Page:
Robert Langdon has nothing on Jessica Minahan and Nancy Rappaport. While Robert Langdon was out cracking the DaVinci Code using symbology and being chased by deadly assassins Jessica and Nancy were hard at work in our public schools cracking “The Behavior Code” for our most challenging students. In their new book, “The Behavior Code: A Practical Guide to Understanding and Teaching the Most Challenging Students,” Jessica and Nancy share their wisdom and experience working with the most misunderstood population in our schools. This book is a must read for every Teacher in elementary school whether you are in a general education or special education setting. I also highly recommend that Parents read this book as well to get an understanding of what it takes to change behavior and how important it is to carry these philosophies over to the home environment.
Jessica and Nancy focus their behavior strategies on the four most challenging types of students:
- The Student with Anxiety Related Behavior;
- The Student with Oppositional Behavior;
- The Student with Withdrawn Behavior; and
- The Student with Sexualized Behavior
Each chapter gives the reader clues for identifying these types of behavior and specific examples of the types of behavior plans that should be written to change the negative behaviors overtime in a proactive manner. One of the things I love about this book is they end each chapter with a bullet point summary highlighting the most important aspects from the chapter. For the parents and teachers reading this book without a background in behavior analysis, these bullet point summaries are a wonderful way to make sure you focus on the most important aspects of the chapter.
For example, the first few bullet points in the Chapter Summary regarding anxiety related behavior reads:
- Anxiety is hard to identify because there are few consistent outward signs;
- Students with anxiety can have inconsistent behavior patterns – antecedents can be inconsistent;
- Students with anxiety commonly have escape-motivated behavior; and
- Students with anxiety can be inflexible, irrational, impulsive, emotionally intense, or prone to overreact.
Each bullet point summary is clearly explained in the preceding chapter in greater detail in clear easy to understand language. I thoroughly enjoyed the structure and layout of each chapter and thought the authors did a great job of keeping me interested in what can be a very dry topic.
By now you may be wondering what makes the behavior plans in this book different from the ones you are currently using in your District, School or Class. The Authors have created what they call a FAIR Plan with four elements:
- Functional hypothesis of behavior;
- Interaction strategies; and
- Response strategies
I am going to spend a few minutes on the third component of the plan, Interaction strategies. The authors write:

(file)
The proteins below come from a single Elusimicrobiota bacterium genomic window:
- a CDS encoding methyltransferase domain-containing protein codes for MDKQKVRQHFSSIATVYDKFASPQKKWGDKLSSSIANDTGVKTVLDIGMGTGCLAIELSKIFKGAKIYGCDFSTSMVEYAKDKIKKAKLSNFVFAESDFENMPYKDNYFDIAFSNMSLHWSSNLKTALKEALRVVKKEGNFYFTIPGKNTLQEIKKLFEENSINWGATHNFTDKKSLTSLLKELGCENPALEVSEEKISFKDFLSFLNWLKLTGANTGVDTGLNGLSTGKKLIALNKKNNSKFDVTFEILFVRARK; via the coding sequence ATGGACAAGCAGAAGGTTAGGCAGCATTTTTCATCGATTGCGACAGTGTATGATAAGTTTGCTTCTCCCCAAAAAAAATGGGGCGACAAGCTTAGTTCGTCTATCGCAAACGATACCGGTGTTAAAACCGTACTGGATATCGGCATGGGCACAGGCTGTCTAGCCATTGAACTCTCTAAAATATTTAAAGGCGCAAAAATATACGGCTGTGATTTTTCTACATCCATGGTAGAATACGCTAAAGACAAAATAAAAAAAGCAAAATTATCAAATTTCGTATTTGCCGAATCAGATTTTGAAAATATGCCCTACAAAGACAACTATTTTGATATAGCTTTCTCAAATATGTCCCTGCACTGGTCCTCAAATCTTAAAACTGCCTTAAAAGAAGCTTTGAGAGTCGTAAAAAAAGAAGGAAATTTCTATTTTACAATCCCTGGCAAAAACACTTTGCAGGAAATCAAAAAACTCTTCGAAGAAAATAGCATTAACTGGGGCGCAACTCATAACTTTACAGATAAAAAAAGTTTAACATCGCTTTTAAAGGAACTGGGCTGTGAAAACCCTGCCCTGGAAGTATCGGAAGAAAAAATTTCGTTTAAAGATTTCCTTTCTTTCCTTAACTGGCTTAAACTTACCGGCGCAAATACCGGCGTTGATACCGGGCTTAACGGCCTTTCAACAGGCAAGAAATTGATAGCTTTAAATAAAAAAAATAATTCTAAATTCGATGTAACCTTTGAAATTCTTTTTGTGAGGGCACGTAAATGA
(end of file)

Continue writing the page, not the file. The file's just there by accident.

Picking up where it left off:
“Interaction strategies are the third component of the FAIR plan. We devote a section of every chapter to this important activity because it is typically left out of traditional behavior intervention plans and yet is one of the most important components of changing behavior. Relationship building with challenging students is an art, especially with those who are defensive, such as some students with withdrawn behavior or trauma histories. Building relationships with students is also a must!”
Let me say that last sentence again, “Building relationships with students is also a must!” It is a must but yet it is not a common answer to the question, “What makes a good Teacher for a child with special needs?” How do I know this? I asked this exact question on my facebook page last night and got 36 amazing responses but none of them said the ability to connect or build relationships with their students. I got responses such as patience, empathy, knowledge, passion, respect and flexibility which are wonderful answers BUT before learning can take place you also need a connection between student and teacher. In my opinion, this connection between student and teacher is the key to success for both learning and behavior changes. It is also what makes this book special because Jessica and Nancy have recognized this and added it as a component in their behavior plans.
The last chapter of the book focuses on commonly asked questions that may arise from reading this book. It focuses on how a teacher can maintain their stamina while dealing with behaviors, if the FAIR plan is to time-consuming, how to get the administration’s support, how to communicate with the families and many more. The appendixes for the book include sample charts, resources, activities and worksheets to be used in conjunction with the FAIR plan. The book gives you everything you need to successfully start changing behavior one child at a time.
Go out and buy the Behavior Code today!!! It should be sitting on the desk of every Teacher and the bookshelves of every parent dealing with difficult behaviors in and out of schools.